Mumbai startup uses a loophole (and jugaad) to let you buy used cars with bitcoin

Mumbai startup uses a loophole (and jugaad) to let you buy used cars with bitcoin

While delivering his Budget speech last month, Finance Minister Arun Jaitley made it clear that the Indian government considers cryptocurrencies illegal and vowed to stamp out their use.

However, Jaitley did not specifically state that trading in cryptocurrencies was illegal, which is why it continues to be business as usual for Indian cryptocurrency exchanges such as Zebpay and Unocoin. 

Now, a Mumbai-based startup is also capitalising on this apparent loophole. Truebil, which runs a used car marketplace, has devised a way to accept cryptocurrencies — bitcoins, to be specific — as payment.


Truebil's co-founder and marketing head Shubh Bansal told TechCircle that this move is perfectly legal.

"We are not accepting the payments directly," Bansal said. "Unocoin as our partner will receive the 'crypto-assets' from the consumer and then change it into a fiat currency before depositing it in our bank account. This brings it under the legal purview of existing laws."

Explaining the back-end infrastructure, Bansal said that Truebil, operated by Paix Technology Pvt Ltd, will neither display any crypto-asset prices nor accept payment online. 


"Truebil will be accepting bitcoin payments at its brick-and-mortar stores using Unocoin's PoS application," he said.  

How it works

Unocoin gives Truebill a barcode, which on being scanned displays the price of a particular car in which a customer is interested. Customers will get a 30-minute lock on the price of the bitcoin should he/she decide to buy the car, with Unocoin taking care of the volatility.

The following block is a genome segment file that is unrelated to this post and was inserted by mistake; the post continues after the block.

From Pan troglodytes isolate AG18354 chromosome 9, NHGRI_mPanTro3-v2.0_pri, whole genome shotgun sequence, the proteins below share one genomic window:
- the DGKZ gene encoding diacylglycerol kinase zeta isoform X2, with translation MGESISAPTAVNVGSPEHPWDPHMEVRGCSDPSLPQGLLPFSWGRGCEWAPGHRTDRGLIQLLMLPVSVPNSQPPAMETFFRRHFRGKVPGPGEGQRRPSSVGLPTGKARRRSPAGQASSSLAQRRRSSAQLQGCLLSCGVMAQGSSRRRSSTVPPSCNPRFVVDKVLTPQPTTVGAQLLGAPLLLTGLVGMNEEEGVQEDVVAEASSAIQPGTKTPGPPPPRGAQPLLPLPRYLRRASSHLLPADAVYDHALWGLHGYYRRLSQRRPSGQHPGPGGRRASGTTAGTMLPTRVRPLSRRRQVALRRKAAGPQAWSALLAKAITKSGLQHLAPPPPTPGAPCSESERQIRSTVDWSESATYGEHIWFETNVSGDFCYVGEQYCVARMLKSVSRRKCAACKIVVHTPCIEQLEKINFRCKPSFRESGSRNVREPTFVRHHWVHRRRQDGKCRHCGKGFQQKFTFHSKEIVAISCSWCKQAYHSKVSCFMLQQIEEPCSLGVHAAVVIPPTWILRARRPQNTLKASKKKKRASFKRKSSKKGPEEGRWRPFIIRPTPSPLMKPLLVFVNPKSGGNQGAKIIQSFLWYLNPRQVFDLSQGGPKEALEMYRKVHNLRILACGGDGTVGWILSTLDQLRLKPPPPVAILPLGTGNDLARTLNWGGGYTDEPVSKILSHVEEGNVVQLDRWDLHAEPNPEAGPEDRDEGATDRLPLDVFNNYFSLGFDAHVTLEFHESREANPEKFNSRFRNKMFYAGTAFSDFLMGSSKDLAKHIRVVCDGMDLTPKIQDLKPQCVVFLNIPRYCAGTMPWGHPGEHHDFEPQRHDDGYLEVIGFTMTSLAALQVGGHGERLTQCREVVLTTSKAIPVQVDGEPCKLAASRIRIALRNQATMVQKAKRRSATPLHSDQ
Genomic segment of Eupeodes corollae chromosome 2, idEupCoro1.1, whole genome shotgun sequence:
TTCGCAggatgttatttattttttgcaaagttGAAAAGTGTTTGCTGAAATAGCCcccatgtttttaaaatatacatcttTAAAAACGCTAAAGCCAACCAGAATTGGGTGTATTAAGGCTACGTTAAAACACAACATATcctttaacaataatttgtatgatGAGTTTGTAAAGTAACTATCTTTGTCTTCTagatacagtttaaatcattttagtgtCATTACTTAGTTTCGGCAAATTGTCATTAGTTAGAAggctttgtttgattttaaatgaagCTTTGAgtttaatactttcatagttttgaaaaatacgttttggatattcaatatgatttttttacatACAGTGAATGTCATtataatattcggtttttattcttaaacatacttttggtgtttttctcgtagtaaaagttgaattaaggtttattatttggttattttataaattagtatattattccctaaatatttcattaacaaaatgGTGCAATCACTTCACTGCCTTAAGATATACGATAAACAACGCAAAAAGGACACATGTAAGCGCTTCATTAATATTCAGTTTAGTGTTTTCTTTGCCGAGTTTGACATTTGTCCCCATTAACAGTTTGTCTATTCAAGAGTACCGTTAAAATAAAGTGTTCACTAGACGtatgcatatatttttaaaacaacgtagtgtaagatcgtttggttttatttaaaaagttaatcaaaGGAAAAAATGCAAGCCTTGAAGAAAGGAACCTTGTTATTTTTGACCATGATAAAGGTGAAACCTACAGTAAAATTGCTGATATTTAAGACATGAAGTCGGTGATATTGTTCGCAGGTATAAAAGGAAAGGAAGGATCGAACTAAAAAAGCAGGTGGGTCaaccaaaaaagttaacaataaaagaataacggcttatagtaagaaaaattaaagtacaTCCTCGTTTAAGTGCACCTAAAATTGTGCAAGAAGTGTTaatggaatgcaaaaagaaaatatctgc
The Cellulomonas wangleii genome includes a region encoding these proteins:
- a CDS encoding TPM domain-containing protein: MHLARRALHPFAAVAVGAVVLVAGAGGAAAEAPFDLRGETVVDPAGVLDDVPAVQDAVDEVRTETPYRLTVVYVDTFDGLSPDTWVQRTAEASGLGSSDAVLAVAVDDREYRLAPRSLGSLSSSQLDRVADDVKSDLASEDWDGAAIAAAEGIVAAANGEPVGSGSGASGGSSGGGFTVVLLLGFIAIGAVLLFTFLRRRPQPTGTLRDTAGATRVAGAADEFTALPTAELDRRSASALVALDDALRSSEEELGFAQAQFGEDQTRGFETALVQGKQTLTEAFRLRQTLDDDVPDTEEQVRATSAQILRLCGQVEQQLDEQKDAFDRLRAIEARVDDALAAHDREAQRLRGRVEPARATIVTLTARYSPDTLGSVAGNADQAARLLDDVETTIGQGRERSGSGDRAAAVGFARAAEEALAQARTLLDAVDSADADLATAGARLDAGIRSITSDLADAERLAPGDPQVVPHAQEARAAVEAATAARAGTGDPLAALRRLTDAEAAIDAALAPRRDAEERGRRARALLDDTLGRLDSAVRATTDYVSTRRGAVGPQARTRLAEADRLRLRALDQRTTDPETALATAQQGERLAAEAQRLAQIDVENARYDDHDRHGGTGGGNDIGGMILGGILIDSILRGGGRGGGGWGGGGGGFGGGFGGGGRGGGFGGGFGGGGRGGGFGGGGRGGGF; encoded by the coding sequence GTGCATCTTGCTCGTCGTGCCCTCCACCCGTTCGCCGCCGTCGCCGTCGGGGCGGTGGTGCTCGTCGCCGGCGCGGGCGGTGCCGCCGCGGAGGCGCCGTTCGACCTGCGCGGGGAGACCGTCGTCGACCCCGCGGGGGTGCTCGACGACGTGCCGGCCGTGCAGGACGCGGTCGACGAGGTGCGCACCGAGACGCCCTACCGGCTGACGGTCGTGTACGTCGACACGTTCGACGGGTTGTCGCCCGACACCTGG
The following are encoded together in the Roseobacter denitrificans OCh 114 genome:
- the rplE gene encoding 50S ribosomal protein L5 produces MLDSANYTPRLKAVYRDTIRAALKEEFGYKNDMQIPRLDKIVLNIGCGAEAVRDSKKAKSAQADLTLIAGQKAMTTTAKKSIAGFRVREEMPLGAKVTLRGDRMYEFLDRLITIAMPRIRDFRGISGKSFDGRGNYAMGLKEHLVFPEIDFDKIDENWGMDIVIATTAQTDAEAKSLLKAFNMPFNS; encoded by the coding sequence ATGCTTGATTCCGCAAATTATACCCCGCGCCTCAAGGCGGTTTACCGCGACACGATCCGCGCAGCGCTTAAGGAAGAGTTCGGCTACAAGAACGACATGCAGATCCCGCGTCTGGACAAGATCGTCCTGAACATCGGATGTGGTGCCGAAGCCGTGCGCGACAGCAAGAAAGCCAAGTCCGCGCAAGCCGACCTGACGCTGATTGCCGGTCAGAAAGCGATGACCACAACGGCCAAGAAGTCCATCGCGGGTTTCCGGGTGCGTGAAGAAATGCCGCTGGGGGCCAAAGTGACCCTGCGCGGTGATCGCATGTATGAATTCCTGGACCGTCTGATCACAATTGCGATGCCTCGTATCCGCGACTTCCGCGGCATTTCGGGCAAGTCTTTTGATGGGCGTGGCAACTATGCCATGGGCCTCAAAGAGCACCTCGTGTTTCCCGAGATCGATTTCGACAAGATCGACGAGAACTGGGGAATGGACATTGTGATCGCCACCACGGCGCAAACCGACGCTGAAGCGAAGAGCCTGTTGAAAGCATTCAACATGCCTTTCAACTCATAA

"Once the customer decides to pay using a bitcoin wallet, the Unocoin PoS can be used to deduct the crypto-asset which will be changed into fiat currency and transferred to our account in 24 hours," Bansal said. 

He added that Unocoin was not charging the startup or customers.

Naveen CT, vice president of sales and business alliances at Unocoin, told TechCircle that the partnership with Truebil will help increase the number of points where cryptocurrencies are accepted in India. 


However, legal experts are not entirely convinced about this arrangement. 

"The RBI [Reserve Bank of India] has issued a series of regulation indicating security-related risks associated with dealing with cryptocurrencies," Prashant Phillips, partner at law firm Lakshmikumaran & Sridharan, told TechCircle. "Such transactions would be most certainly on the government’s radar." 

He explained that while there is no specific provision which penalises cryptocurrency-based transactions, the government has clearly indicated that it considers the validity of such dealings to be on par with ponzi schemes.


"If a formal notice is passed declaring such transactions as ponzi schemes, then such transactions may be punishable in terms of the Prize Chits and Money Circulation Schemes (Banning) Act, 1978," he added.

Mind the gap

Truebil is not the only company is looking to accept cryptocurrencies without breaking the law. 


"Many companies are taking a route similar to that opted by game companies which allow users to buy virtual coins and spend them in the game," said an industry expert. "This is quite legal and is in common use by Android game developers,

Mumbai-based AS JustRide Tours and Travels Pvt. Ltd, which operates peer-to-peer car and bike rental platform Drivezy, recently raised $5 million via an initial coin offering (ICO) and has said that it wants to offer rental services in exchange of cryptocurrencies. 

Like Drivezy, several Indian companies such as WandX, Nucleus Vision, Bitindia and Cashaa have chosen the initial coin offering route (ICO) route to raise money instead of opting for an initial public offering (IPO). 

Drivezy had told TechCircle that the company's ICO had seen participation only from foreign countries due to ambigious laws surrounding the process in India.

Ajeet Khurana, head of the Blockchain and Cryptocurrency Committee of India, which is an independent body, said the law does not offer clarity on ICOs. 

"While one can say ICOs come under its purview or should follow the law, another can just simply say that the law is outdated as ICOs were not present when it was put in place," he said.

However, companies raising money via ICOs may not have it quite so easy in the long run as regulators in several countries, including the US, have started cracking down on companies dealing with cryptocurrencies. 

A recent report by The Wall Street Journal (WSJ) said that tech companies and advisors dealing in ICOs have been served notices by the US markets regulator compelling their attendance at courts and asking them to present crucial transaction details. 

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